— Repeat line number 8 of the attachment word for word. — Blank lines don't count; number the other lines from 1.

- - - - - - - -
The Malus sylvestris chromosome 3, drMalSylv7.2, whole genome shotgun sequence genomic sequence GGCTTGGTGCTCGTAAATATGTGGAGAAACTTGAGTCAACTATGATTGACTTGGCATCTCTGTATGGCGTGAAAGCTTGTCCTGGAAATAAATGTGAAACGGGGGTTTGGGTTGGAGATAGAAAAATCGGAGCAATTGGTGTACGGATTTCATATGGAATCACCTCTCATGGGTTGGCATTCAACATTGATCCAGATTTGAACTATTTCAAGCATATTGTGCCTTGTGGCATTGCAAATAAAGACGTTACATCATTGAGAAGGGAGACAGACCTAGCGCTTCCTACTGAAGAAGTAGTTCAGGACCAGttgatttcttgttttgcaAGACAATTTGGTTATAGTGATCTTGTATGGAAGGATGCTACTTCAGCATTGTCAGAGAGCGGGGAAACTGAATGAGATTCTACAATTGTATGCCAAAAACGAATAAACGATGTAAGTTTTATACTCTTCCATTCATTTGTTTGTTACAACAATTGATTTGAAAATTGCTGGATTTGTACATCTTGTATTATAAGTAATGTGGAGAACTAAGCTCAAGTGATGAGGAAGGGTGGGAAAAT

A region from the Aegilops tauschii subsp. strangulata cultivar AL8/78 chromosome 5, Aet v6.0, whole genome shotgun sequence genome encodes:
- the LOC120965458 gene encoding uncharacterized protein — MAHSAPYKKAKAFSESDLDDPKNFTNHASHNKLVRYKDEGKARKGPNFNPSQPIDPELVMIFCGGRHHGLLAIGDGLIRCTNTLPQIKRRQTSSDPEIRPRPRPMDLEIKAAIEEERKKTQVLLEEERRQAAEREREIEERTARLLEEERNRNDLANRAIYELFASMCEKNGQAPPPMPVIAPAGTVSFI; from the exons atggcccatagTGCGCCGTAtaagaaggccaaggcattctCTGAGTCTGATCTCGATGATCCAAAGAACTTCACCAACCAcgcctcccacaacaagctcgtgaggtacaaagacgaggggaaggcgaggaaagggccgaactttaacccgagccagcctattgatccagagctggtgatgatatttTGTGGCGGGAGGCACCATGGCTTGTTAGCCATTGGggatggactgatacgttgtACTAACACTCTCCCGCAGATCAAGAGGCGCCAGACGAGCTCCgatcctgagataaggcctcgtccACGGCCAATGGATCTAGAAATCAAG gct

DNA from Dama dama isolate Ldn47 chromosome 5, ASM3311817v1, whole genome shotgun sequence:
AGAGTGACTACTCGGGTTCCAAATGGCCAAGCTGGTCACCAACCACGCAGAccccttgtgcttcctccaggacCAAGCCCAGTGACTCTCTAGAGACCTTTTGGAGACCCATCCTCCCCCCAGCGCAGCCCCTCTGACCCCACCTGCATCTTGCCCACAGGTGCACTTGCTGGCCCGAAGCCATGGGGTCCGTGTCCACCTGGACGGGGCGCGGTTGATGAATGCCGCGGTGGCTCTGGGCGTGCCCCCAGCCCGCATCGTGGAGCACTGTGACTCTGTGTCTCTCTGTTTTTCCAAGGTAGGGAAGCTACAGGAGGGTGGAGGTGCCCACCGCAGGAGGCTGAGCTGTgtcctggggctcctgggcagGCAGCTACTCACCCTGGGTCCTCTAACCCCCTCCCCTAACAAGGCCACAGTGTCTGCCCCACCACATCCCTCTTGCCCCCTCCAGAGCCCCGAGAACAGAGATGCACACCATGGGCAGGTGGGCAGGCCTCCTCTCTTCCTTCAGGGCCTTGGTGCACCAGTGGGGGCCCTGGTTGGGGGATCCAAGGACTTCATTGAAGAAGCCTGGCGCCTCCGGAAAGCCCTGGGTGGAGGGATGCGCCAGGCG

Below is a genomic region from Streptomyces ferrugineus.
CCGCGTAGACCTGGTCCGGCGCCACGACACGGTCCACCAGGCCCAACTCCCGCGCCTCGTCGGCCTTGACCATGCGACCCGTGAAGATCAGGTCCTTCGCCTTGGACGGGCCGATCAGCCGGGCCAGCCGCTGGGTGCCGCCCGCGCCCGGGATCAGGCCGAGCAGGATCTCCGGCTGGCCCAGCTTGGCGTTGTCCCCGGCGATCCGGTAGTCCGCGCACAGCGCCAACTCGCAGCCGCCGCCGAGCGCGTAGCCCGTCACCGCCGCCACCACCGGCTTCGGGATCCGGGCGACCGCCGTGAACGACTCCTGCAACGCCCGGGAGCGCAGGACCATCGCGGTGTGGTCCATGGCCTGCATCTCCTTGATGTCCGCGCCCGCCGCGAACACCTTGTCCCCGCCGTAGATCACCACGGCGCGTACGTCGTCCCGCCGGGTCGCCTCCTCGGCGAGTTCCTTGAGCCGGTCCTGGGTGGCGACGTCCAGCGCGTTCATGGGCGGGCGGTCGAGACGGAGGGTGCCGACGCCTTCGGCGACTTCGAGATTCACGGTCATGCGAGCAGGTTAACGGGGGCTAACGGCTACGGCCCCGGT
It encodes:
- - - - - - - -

It encodes: